this is how the speed record was broken in 1957

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It was August 1957 and the world was preparing for a goal that had not been surpassed since 1939: reaching a new speed record. The legendary racing driver Stirling Moss y MG Motors they traveled until Bonneville Salt Flats from Utah, USA, to meet the 326.69 mark set by Goldie Gardner nearly twenty years earlier.

The car had been handcrafted and designed for just this purpose: the MG EX 181. The 395.32 km / h that Moss achieved at the wheel of the MG racing car served to set a new world ground speed record for Class vehicles. F, with engines between 1.1 and 1.5 liters.

To achieve the new world record, the British rider had to complete two laps of the one-kilometer straight-line course located on the surface of the salt desert of the North American region. The Moss mark was the average maximum speed reached in each of them, and easily surpassed the previous record of 326.69 km / h set by Goldie Gardner in 1939.

The MG EX 181 was a unique car not only because of the records it achieved, but also because of its aesthetics and its production process. And it is that, the project initially devised by MG, became a vehicle capable of exceeding all expectations.

After undergoing rigorous tests in the Armstrong Whitworth wind tunnel to determine the vehicle’s shape based on its aerodynamic behavior, MG engineers began artisanal production to give the MG EX 181 its final look.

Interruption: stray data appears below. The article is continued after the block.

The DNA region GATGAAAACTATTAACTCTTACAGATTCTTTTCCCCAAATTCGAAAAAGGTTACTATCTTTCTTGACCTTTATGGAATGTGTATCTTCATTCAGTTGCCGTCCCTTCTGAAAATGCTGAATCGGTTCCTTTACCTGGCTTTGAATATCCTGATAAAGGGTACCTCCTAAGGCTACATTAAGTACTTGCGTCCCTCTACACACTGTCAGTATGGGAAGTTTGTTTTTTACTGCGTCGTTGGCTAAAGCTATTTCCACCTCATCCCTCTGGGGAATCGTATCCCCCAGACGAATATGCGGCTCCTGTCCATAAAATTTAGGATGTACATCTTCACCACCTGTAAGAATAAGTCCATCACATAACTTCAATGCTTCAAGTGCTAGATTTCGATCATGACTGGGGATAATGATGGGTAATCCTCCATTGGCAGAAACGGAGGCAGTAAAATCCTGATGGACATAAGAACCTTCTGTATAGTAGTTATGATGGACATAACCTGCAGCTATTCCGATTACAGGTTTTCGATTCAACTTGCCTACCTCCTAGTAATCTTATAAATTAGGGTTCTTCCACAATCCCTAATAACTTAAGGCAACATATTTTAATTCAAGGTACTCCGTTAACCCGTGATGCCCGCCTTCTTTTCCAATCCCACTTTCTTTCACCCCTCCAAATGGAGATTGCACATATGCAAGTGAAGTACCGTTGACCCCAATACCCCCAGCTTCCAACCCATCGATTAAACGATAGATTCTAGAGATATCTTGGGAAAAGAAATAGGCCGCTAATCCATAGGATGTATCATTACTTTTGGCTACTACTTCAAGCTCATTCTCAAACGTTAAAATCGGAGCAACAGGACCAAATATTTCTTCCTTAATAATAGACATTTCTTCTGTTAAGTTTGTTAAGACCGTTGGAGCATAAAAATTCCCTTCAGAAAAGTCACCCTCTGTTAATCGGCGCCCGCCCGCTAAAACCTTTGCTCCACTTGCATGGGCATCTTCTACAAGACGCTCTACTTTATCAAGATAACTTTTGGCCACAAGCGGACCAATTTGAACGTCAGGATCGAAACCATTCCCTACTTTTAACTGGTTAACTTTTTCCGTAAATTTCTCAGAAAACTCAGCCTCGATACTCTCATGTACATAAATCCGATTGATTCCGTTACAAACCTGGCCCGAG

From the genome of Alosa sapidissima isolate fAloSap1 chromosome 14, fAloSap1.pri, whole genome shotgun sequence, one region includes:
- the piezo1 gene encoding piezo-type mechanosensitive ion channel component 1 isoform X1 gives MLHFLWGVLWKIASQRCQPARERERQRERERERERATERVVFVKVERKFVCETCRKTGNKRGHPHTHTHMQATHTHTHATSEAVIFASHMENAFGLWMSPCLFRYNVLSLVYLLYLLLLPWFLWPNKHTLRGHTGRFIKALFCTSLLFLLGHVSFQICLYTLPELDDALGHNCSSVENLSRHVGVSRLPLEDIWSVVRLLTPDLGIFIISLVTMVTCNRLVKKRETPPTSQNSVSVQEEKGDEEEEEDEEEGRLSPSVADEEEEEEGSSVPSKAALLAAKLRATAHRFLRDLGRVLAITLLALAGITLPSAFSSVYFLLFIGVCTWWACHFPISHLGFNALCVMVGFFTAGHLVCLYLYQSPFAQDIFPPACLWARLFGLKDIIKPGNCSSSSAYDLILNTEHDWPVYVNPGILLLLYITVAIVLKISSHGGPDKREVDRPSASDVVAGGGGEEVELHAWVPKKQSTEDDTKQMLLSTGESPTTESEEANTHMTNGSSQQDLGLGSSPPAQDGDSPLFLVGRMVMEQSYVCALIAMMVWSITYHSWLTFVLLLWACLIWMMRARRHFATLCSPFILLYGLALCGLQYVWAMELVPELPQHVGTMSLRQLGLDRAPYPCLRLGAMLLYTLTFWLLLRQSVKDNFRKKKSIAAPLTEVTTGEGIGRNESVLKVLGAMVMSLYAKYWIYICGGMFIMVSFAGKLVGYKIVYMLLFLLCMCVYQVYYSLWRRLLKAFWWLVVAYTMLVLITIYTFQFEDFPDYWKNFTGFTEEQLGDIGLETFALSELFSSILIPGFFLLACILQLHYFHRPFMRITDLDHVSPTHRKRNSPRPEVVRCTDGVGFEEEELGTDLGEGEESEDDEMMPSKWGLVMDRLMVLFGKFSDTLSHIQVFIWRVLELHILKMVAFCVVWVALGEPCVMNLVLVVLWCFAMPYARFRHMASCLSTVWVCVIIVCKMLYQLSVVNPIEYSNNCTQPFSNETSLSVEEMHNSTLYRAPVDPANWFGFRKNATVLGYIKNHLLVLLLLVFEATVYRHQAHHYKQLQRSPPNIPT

The low height above the asphalt was the main characteristic of the vehicle, which used a custom made tubular chassis, with a front suspension derived from the MG MGA and a De Dion axle as a rear suspension. All this wrapped by a teardrop-shaped body that offered hardly any aerodynamic resistance. The engine was housed in the central part of the car, with the cabin just ahead to provide the exact gap for the driver, who was driving in a reclined position.

The MG EX 181 was powered by a 1.5-liter twin-chamber supercharged engine that had been tuned to run on a mixture of methanol with nitrobenzene, acetone, and sulfuric ether. The unit developed a maximum power of 290 hp at 7,300 rpm with a maximum torque of 699 Nm at 5,600 rpm. Two years later, the MG EX 181 got an improved version of its engine to reach 300 hp, allowing Phil Hill to set a new speed record by reaching 410.23 km/h.

Some legendary data that made the MG EX 181 a historical vehicle for the brand and for all motorsport lovers, who can discover it today in the exhibition of the British Motor Museum in Warwickshire, England.

Currently, the absolute speed record is held by the Thrust SSC, a hybrid between car and fighter plane,
which in 1997 reached a speed of 1,227,985 kilometers per hour
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